•  
  • W. Ayarza
  •  
  • The rich and poor have always been separated from each other. Although today isn’t as bad as it was in The Outsiders. In The Outsiders the separation of the rich and poor is one of the main ideas of the book.
  • K. Pulley
  •  

As I read The Outsiders, I had a lot to think about. S.E. Hinton pushes you to think about the issues that appear in her book. As I thought about these things, I couldn’t help but realize how much alike Ponyboy, the main character, and I are. The further I got into the book, the more I saw ideas and thoughts from Ponyboy that I had thought of myself.

  • As I read The Outsiders, I had a lot to think about. S.E. Hinton pushes you to think about the issues that appear in her book. As I thought about these things, I couldn’t help but realize how much alike Ponyboy, the main character, and I are. The further I got into the book, the more I saw ideas and thoughts from Ponyboy that I had thought of myself.
  • M. Reynolds

My understanding from the rich to the poor has changed from reading S.E. Hinton’s The Outsiders….. I understand S.E. Hinton’s message: don’t judge people by what they look like or how much money they have but [by] how much drive, kindness, and loyalty.

  • My understanding from the rich to the poor has changed from reading S.E. Hinton’s The Outsiders….. I understand S.E. Hinton’s message: don’t judge people by what they look like or how much money they have but [by] how much drive, kindness, and loyalty.
  • S. Adams

Regardless of which lead you choose for your compare and contrast paper, you will want your writing to be clear, interesting and informative while making your compare and contrast purpose obvious.

  • Regardless of which lead you choose for your compare and contrast paper, you will want your writing to be clear, interesting and informative while making your compare and contrast purpose obvious.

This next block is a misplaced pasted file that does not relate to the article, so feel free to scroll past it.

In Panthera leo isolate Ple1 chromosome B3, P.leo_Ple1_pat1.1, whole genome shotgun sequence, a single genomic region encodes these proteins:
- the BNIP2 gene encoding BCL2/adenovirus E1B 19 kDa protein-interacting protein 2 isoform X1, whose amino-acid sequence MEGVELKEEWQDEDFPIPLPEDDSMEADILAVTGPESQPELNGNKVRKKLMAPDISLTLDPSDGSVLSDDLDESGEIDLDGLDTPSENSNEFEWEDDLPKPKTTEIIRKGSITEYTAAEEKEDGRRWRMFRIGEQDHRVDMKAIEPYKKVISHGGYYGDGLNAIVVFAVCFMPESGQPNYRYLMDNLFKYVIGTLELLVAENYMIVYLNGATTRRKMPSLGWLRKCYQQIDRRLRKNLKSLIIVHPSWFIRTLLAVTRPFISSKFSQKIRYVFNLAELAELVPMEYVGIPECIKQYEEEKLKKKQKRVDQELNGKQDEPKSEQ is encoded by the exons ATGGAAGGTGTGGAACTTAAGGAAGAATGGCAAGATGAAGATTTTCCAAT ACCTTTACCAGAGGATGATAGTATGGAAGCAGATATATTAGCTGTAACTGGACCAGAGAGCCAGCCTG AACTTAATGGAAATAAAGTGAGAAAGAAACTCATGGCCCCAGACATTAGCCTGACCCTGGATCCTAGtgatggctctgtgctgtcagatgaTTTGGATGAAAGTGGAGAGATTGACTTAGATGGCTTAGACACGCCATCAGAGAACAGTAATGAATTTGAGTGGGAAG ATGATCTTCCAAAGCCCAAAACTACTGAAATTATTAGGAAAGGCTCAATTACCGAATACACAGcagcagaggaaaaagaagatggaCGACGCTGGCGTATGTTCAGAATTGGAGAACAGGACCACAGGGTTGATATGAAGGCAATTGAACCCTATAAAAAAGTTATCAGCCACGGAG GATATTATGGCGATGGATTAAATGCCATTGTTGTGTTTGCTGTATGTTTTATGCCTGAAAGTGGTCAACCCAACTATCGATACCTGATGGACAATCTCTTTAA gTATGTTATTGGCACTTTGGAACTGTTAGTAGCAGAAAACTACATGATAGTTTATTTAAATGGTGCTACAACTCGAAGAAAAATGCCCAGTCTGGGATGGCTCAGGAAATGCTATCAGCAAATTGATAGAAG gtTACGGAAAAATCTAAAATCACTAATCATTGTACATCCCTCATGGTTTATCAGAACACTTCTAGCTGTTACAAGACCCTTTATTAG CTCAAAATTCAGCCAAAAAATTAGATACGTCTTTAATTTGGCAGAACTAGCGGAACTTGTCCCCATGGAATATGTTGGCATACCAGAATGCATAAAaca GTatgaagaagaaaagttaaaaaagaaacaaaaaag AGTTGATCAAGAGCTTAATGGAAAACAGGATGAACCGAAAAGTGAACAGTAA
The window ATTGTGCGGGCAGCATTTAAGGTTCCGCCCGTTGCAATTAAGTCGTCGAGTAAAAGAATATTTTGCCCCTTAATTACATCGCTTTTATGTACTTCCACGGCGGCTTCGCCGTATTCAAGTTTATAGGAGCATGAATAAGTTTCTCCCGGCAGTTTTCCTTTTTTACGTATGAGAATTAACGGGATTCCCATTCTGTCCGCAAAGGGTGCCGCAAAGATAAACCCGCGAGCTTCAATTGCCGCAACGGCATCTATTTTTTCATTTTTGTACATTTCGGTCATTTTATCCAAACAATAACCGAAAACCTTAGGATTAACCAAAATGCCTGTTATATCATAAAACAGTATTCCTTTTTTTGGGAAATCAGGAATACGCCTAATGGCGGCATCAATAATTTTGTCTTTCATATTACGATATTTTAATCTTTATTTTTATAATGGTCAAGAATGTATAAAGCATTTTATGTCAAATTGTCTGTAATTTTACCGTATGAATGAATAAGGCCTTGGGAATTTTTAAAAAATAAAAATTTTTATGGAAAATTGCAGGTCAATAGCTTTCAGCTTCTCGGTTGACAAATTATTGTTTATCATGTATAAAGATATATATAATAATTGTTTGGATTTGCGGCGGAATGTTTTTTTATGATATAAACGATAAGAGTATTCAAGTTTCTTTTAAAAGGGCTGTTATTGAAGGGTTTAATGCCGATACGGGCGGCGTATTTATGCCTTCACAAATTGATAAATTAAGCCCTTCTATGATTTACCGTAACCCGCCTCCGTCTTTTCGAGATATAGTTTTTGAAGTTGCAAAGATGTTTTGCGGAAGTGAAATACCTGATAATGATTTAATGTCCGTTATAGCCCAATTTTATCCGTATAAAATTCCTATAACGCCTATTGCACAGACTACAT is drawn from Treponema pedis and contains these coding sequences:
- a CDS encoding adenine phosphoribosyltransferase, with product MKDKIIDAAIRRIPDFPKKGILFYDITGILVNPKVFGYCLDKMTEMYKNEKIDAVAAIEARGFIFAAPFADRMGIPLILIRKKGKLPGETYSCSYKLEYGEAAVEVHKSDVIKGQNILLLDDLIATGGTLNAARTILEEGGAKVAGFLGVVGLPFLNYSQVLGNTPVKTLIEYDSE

Compare and Contrast Lead Example:

  • What’s the Buzz
  • Last summer, my grandma’s backyard overflowed with flowers and with stinging insects. At first, whenever I heard a buzz, I grabbed my flyswatter. Then Grandma showed me that not all buzzes are created equal. For example, honeybees and yellow jackets (wasps) may look similar, but they’re really very different creatures.

Other important ideas to consider when writing an essay.

  • Organization: beg, middle, end
  • Transition Words:
    • http://www.smart-words.org/transition-words.html
    • http://www.studygs.net/wrtstr6.htm

Organization:

  • For simple organizational purposes, assume you need a beginning, middle, and end in the form of:
    • lead/intro paragraph
    • body paragraphs (min. of three)
    • and a concluding paragraph.

Transitions:

  • Transitions are needed between paragraphs and are used to directly indicate to a reader a shift or change in ideas.
  • The keep the reading fluent and ideas connected.
  • Transition Word/Phrases Sources:
          • http://www.smart-words.org/transition-words.html
          • http://www.studygs.net/wrtstr6.htm

So, overall… When organizing an expository essay, include:

  • An interesting, controlled lead with an obvious topic sentence.
  • Supportive, organized body paragraphs with fluent transitions
  • A supportive conclusion which includes and leaves the reader with a final thought or insight